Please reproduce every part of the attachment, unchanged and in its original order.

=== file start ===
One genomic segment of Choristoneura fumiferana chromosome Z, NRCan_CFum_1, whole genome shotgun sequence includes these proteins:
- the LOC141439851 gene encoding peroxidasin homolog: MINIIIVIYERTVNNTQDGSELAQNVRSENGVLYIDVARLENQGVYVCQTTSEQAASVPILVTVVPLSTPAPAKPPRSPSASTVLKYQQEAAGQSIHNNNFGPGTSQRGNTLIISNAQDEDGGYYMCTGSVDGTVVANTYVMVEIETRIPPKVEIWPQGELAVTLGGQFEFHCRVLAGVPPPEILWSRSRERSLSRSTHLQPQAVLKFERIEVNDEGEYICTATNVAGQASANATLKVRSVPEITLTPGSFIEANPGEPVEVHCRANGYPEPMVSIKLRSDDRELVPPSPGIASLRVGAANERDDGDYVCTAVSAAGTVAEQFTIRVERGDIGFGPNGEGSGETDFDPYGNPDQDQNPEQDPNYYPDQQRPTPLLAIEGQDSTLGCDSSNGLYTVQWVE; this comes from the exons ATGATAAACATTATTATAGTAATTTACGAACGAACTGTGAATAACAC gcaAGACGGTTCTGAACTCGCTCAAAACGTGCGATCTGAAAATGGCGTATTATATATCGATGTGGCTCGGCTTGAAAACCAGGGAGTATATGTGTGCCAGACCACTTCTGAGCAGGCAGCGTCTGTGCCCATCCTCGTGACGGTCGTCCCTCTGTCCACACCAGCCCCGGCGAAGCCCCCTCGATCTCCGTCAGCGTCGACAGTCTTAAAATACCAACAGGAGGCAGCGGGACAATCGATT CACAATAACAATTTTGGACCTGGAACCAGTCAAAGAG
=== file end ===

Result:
One genomic segment of Choristoneura fumiferana chromosome Z, NRCan_CFum_1, whole genome shotgun sequence includes these proteins:
- the LOC141439851 gene encoding peroxidasin homolog: MINIIIVIYERTVNNTQDGSELAQNVRSENGVLYIDVARLENQGVYVCQTTSEQAASVPILVTVVPLSTPAPAKPPRSPSASTVLKYQQEAAGQSIHNNNFGPGTSQRGNTLIISNAQDEDGGYYMCTGSVDGTVVANTYVMVEIETRIPPKVEIWPQGELAVTLGGQFEFHCRVLAGVPPPEILWSRSRERSLSRSTHLQPQAVLKFERIEVNDEGEYICTATNVAGQASANATLKVRSVPEITLTPGSFIEANPGEPVEVHCRANGYPEPMVSIKLRSDDRELVPPSPGIASLRVGAANERDDGDYVCTAVSAAGTVAEQFTIRVERGDIGFGPNGEGSGETDFDPYGNPDQDQNPEQDPNYYPDQQRPTPLLAIEGQDSTLGCDSSNGLYTVQWVE; this comes from the exons ATGATAAACATTATTATAGTAATTTACGAACGAACTGTGAATAACAC gcaAGACGGTTCTGAACTCGCTCAAAACGTGCGATCTGAAAATGGCGTATTATATATCGATGTGGCTCGGCTTGAAAACCAGGGAGTATATGTGTGCCAGACCACTTCTGAGCAGGCAGCGTCTGTGCCCATCCTCGTGACGGTCGTCCCTCTGTCCACACCAGCCCCGGCGAAGCCCCCTCGATCTCCGTCAGCGTCGACAGTCTTAAAATACCAACAGGAGGCAGCGGGACAATCGATT CACAATAACAATTTTGGACCTGGAACCAGTCAAAGAG